Mon chou Choo
Join Date: Sep 2005
Season preview (sort of)
A friend of mine is compiling a list of baseball season previews, and this was mine on the Reds...he couldn't use it, no doubt because it is way, way too long. But I don't know what else to do with it, so here you go. Be warned, though: it's a little twitterpated.
THE CINCINNATI REDS
There are days when I wish I could say that I grew up a Yankees fan (certainly, an accident of birthright makes Yankee fandom more forgivable to some), but I didn’t. I grew into a Yankees fan. I moved to New Jersey in 1996 and to New York City in 2002, and given enough time, thought, and circumstance, I made the very reasonable decision to become one. Fate played a role, no doubt, but I like to give myself a certain amount of credit for this. As I moved past teen angst and into stability, past lofty dreams and into reality, I made an informed choice to support a team that works hard, plays the game (both on the field and in the accounting department), and gives me a reasonable expectation that they will provide a return proportionate to my investment. The fact that they haven’t returned much of anything since I became a fan is unfortunate and kind of bizarre, but I still feel that I’ve played my odds as well as I could have, and most of the time they play beautiful enough baseball that I can fully enjoy my choice while biding my time until the ship comes in.
But I was born a Reds fan. It’s been at least 20 years since any reasonable adult has chosen to become a Reds fan. My heart sings for the half-dozen little kids in Southern Ohio and Northern Kentucky who fall into 21st-century Reds fandom because it’s all they know, but my heart breaks for them too. My Reds fandom was a birthright, but it was, at least, a privilege rather than a curse. Right behind me, there was a legendary team, one which had so fired up Cincinnati that I was the beneficiary of grown, reasonable people falling all over themselves to teach little ones like me about things like the sacred art of bunting. Right in front of me, there was my very own team to worship, a hodgepodge of players possessed not of astronomical or long-lasting talent, but who all managed to hit the top of the talent bell curve at the same time. No one on the 1990 World Champion Reds will ever be in the Hall of Fame. It was not a perfect team. But it was perfect enough for a kid. I didn’t know that Eric Davis’s career paled in comparison to his potential due to his propensity for injury; I only knew that when he wasn’t hurt he was the most amazing thing I had ever seen. I didn’t know that Marge Schott was insane; I only knew that she had a big slobbery dog (and if anything could compete with baseball for my youthful affection, it was big slobbery dogs). I didn’t know that my childhood Reds were not the greatest team ever. They were the greatest team I knew. That team won a World Series. It was the kind of validation that the poor young Reds fans of today have never known and are unlikely to know any time in the near future.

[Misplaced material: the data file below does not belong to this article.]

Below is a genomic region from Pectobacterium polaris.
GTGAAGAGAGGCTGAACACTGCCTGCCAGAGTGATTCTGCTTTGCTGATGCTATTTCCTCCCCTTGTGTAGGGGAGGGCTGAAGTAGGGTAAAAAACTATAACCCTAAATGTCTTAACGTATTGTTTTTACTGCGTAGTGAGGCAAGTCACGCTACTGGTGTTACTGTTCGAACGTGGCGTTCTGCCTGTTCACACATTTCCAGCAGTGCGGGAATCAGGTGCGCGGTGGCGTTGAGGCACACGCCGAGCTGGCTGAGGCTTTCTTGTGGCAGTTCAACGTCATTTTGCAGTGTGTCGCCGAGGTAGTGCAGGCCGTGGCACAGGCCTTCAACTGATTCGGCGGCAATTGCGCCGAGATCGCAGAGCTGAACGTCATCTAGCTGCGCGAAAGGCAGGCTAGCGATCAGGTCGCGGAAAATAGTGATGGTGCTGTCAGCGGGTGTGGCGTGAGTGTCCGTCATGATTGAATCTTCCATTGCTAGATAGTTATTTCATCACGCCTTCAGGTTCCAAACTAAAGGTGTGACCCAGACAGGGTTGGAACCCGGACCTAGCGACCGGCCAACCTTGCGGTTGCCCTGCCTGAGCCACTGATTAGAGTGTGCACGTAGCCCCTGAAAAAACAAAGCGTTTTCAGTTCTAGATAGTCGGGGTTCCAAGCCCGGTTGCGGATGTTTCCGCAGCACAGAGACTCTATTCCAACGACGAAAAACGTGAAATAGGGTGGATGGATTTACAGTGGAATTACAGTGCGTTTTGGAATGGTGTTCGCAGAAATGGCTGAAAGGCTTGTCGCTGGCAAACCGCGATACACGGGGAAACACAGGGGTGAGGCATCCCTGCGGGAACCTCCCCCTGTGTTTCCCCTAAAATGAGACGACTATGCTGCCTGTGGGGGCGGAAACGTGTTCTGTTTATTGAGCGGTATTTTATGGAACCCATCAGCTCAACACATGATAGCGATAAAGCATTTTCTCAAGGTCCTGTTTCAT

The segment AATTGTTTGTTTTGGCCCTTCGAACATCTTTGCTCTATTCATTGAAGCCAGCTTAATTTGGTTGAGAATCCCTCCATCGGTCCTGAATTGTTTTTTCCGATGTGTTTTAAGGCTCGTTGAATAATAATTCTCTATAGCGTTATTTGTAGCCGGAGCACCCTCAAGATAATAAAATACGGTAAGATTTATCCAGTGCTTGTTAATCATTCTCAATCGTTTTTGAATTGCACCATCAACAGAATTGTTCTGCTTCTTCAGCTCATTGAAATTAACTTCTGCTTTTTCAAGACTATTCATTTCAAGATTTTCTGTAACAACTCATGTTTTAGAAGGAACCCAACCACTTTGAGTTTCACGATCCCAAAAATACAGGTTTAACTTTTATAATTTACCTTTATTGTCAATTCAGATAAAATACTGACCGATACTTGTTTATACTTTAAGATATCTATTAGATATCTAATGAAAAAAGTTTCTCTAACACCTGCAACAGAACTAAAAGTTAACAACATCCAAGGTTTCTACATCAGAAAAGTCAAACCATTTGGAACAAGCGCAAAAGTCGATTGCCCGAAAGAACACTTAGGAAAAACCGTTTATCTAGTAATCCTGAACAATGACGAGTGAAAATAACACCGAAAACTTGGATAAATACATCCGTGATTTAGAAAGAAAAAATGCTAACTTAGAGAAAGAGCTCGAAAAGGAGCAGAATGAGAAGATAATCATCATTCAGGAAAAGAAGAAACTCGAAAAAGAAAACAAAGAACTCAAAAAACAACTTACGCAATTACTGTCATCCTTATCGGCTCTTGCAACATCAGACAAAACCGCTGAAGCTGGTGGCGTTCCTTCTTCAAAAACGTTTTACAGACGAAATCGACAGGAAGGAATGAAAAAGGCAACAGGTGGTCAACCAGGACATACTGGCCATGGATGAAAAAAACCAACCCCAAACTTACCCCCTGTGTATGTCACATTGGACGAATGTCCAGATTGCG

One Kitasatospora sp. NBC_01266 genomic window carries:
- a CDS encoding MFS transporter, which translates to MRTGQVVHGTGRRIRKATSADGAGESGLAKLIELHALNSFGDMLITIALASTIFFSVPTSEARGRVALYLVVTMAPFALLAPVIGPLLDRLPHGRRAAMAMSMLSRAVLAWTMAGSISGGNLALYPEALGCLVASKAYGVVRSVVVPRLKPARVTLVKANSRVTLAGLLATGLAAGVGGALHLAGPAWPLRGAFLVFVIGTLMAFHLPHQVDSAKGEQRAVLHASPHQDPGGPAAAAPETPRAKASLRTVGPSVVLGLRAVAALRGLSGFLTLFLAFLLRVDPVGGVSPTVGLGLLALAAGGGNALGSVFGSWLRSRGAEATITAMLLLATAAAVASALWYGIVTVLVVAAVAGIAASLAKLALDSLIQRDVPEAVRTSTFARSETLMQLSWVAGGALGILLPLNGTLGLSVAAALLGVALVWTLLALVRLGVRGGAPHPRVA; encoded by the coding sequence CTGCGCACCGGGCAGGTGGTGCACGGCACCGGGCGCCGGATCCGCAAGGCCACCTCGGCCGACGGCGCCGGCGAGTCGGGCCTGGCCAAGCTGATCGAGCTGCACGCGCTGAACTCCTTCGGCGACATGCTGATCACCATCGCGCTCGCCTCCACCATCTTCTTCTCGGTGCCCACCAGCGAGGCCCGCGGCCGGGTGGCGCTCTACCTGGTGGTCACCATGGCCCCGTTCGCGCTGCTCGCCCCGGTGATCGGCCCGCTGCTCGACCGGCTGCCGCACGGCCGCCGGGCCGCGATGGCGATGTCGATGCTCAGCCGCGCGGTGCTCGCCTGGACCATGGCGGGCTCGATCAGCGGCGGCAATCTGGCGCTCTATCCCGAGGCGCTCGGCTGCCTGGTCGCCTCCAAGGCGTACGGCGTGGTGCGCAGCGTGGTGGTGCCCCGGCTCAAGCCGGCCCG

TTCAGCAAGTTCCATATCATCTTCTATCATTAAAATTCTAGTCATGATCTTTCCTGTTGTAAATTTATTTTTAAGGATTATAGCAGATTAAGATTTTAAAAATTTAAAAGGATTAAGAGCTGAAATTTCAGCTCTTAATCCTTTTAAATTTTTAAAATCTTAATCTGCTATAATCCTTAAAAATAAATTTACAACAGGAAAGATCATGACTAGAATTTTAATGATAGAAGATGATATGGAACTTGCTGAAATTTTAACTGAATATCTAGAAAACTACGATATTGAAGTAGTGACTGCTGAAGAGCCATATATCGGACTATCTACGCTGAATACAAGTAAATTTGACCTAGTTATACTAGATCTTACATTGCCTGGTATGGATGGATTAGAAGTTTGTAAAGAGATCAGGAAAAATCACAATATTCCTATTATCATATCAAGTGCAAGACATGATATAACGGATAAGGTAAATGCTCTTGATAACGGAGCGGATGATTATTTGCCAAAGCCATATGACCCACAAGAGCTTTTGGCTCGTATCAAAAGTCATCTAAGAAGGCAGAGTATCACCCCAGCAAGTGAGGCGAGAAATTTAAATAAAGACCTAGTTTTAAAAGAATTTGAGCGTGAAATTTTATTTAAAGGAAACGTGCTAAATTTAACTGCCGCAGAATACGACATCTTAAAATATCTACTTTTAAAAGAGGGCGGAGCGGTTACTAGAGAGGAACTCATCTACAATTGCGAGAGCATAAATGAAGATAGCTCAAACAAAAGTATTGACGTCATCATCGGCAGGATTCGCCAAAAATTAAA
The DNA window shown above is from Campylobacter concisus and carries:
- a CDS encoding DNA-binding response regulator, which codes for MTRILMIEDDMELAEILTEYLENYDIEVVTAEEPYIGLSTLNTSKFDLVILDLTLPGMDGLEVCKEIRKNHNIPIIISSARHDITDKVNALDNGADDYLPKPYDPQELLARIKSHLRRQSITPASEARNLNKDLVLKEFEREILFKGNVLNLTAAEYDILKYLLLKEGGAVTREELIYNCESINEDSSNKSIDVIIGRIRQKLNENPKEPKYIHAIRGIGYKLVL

In the same way that you can never truly leave your family, no matter how insane they may be, no matter how many years of therapy they may cost you, you can never truly leave your first baseball team. I am a Yankees fan, and I am as proud of that team on a daily basis as I am of myself for embracing such a metafiesta of a baseball team. But the Reds continually haunt my dreams and yank me back to my roots; they lure me with illusions of a .500 penant race, they slap a mustache back on Mr. Red to trick me into thinking that this could be a legitimate team again. I don’t need a therapist to tell me exactly what is wrong with my relationship with the Reds. Over the past couple of decades, I have grown up. The Reds haven’t. They are not disappointed by the fact that salaries in baseball continue to increase; they’re downright indignant about it. Their fans moan when tickets increase to a whopping six dollars apiece, then grumble about the state of the team when prices are slashed to three dollars. The broadcasters gripe about the Adam Dunn’s lack of hustle, even as he regularly places as one of the top two or three contributors to the team by any viable statistic.